Obama’s apology to Abunimah—a major proponent of the one-state “solution”— indicates an unsophisticated view of American politics, in which success requires whispering sweet Zionist nothings to satisfy the almighty, one-issue Jewish electorate. Obama’s foreign policy advisers have similarly promoted this inflated vision of Jewish power. As my contentions colleague Noah Pollak has assiduously noted, Obama adviser Samantha Power has declared that sound Middle East policy might require “alienating a domestic constituency”—guess which one. His staff further features Zbigniew Brzezinski, who has defended the Walt-Mearsheimer “Israel Lobby” thesis that the U.S.-Israel relationship is the product of Jewish power politics, rather than strategic interest.

This mixture of prior statements and advisory influences suggests little regarding how Obama might act towards Israel if elected. Obama has repudiated Brzezinski’s call for dialogue with Hamas, while Power’s support for ending U.S. foreign military aid to Israel probably represents too radical a departure from historic U.S. policy to be taken seriously.

Rather, Jewish concerns regarding Obama’s candidacy should focus on whether Obama and his posse view American Jewry as a stumbling block in the way of promoting U.S. interests in the Middle East. This is the insidious crux of the “Israel Lobby” thesis, and Obama’s prior statements to Abunimah—as well as the writings of Power and Brzezinski—are hardly reassuring.

Throughout his presidential campaign, Barack Obama has faced a series of disturbingly slanderous e-mails. Obama has been falsely accused of being secretly Muslim; studying in an Indonesian madrassa; and refusing to say the pledge of allegiance, among other charges. Sensing that these e-mails were particularly prevalent within Jewish circles, Obama held a conference call with Jewish journalists yesterday afternoon.

During the call, Obama sought to reassure the Jewish community by addressing Jewish identity issues. He thus declared his support for Israel “as a Jewish state”; expressed concern for continued rocket attacks from Gaza; stated that the Palestinian right of return could not be interpreted “in any literal way”; and opposed negotiations with Hamas so long as it denies Israel’s right to exist. He further denied that he had ever practiced Islam, and said that his church leader had made a “mistake of judgment” in honoring Louis Farrakhan. “My church has never issued anti-Semitic statements, nor have I heard my pastor utter anything anti-Semitic,” he said. “If I have, I would have left the church.”

The implication that Obama—by virtue of his church leader’s connections with Farrakhan—is anti-Semitic is hard to swallow. After all, Obama remains one solid degree removed from Farrakhan—highly significant in a political environment in which Joseph Lieberman declared his “respect” for Farrakhan during his 2000 vice-presidential candidacy. Moreover, it is saddening that Obama continually feels the need to address his non-Islamic faith, particularly when doing so insultingly implies that Islam is undesirable.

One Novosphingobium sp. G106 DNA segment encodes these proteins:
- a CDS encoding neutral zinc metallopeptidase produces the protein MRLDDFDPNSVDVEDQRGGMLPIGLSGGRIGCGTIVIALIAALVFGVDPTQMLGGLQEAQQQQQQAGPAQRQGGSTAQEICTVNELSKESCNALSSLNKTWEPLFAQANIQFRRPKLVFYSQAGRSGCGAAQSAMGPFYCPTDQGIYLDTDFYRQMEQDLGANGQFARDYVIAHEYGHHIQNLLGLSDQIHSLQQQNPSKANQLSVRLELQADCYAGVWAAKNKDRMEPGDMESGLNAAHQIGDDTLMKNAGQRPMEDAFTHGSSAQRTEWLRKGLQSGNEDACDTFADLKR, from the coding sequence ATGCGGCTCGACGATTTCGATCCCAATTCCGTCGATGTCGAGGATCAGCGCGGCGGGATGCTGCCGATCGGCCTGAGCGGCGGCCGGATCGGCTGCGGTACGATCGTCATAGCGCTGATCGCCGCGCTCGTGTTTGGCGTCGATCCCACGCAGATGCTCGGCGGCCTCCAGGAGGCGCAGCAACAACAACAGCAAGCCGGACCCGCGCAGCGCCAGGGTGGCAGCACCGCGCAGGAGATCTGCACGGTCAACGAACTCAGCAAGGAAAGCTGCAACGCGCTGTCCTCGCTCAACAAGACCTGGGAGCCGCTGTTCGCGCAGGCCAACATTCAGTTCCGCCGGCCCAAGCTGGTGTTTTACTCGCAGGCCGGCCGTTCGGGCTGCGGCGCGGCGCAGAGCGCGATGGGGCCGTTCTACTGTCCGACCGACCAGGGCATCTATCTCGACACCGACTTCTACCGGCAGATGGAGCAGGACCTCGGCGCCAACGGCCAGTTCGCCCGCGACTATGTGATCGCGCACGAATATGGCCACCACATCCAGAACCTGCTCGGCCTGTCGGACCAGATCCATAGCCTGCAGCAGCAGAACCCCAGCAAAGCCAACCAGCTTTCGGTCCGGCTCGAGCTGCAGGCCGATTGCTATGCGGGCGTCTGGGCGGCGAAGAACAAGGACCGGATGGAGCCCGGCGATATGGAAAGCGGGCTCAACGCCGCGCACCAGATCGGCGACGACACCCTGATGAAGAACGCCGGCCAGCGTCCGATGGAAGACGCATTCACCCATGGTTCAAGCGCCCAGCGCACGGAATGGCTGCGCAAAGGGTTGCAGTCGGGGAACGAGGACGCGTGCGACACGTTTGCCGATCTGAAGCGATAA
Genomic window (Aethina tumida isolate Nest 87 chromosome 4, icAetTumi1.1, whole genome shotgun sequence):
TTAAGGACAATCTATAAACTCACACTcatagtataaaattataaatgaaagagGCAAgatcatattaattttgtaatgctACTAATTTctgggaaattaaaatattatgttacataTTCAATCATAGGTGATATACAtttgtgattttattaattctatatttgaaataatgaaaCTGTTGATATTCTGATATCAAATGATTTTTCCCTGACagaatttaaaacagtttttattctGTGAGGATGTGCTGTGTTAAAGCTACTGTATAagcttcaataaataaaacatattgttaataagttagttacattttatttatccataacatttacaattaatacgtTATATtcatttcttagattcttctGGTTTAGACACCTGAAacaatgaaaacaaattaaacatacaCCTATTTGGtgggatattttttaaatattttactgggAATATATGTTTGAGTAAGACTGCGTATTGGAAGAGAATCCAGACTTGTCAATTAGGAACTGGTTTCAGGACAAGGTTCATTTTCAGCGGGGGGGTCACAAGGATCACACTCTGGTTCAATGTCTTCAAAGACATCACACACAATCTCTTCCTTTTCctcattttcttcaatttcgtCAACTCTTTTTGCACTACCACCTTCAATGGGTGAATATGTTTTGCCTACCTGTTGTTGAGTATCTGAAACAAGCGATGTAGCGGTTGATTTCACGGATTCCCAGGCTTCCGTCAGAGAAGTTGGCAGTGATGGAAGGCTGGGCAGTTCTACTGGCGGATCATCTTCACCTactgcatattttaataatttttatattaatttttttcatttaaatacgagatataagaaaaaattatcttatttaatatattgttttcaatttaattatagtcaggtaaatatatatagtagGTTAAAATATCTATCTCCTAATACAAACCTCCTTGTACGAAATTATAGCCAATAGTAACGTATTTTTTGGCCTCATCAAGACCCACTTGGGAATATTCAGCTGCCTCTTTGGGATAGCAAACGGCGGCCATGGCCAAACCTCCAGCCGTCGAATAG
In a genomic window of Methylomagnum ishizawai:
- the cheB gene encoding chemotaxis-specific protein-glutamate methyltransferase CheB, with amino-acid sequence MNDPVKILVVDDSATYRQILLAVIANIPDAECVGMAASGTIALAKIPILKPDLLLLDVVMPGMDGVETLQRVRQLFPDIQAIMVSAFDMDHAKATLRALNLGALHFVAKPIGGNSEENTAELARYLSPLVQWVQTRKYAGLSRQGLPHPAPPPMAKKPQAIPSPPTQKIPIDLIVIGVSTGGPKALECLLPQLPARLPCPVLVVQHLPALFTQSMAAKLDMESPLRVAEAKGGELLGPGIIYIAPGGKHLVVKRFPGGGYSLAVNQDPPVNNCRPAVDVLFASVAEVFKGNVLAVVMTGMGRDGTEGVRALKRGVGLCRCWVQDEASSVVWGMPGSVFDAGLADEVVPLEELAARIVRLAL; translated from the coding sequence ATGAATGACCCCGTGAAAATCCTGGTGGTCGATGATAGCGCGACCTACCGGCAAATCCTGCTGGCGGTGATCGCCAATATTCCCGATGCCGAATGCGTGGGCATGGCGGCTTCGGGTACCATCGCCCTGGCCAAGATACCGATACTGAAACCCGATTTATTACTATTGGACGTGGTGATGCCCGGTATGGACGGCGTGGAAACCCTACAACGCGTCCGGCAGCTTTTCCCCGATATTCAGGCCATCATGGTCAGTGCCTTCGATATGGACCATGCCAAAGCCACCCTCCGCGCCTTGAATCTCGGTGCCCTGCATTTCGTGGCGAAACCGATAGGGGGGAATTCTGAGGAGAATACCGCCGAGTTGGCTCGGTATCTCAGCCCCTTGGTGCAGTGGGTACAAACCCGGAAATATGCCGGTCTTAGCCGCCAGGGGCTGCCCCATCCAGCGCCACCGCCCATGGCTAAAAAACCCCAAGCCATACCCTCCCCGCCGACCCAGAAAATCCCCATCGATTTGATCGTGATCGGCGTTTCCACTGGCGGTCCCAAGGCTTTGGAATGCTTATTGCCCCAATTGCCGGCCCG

Yet one question remains legitimate: how can voters who care about the U.S.-Israel relationship be reassured that Obama’s staunchly pro-Israel declarations are not mere pandering? After all, Obama is on record as having called for an “even-handed approach” to the Israeli-Palestinian conflict in 2000, just as the Palestinians commenced the Second Intifada following Camp David. According to Electronic Intifada founder Ali Abunimah, Obama’s pro-Israel epiphany occurred shortly before his 2004 U.S. Senate campaign—an about-face for which Obama apologized to Abunimah. “Hey, I’m sorry I haven’t said more about Palestine right now, but we are in a tough primary race. I’m hoping when things calm down I can be more up front,” Obama said at the time.

Obama’s apology to Abunimah—a major proponent of the one-state “solution”— indicates an unsophisticated view of American politics, in which success requires whispering sweet Zionist nothings to satisfy the almighty, one-issue Jewish electorate. Obama’s foreign policy advisers have similarly promoted this inflated vision of Jewish power. As my contentions colleague Noah Pollak has assiduously noted, Obama adviser Samantha Power has declared that sound Middle East policy might require “alienating a domestic constituency”—guess which one. His staff further features Zbigniew Brzezinski, who has defended the Walt-Mearsheimer “Israel Lobby” thesis that the U.S.-Israel relationship is the product of Jewish power politics, rather than strategic interest.

This mixture of prior statements and advisory influences suggests little regarding how Obama might act towards Israel if elected. Obama has repudiated Brzezinski’s call for dialogue with Hamas, while Power’s support for ending U.S. foreign military aid to Israel probably represents too radical a departure from historic U.S. policy to be taken seriously.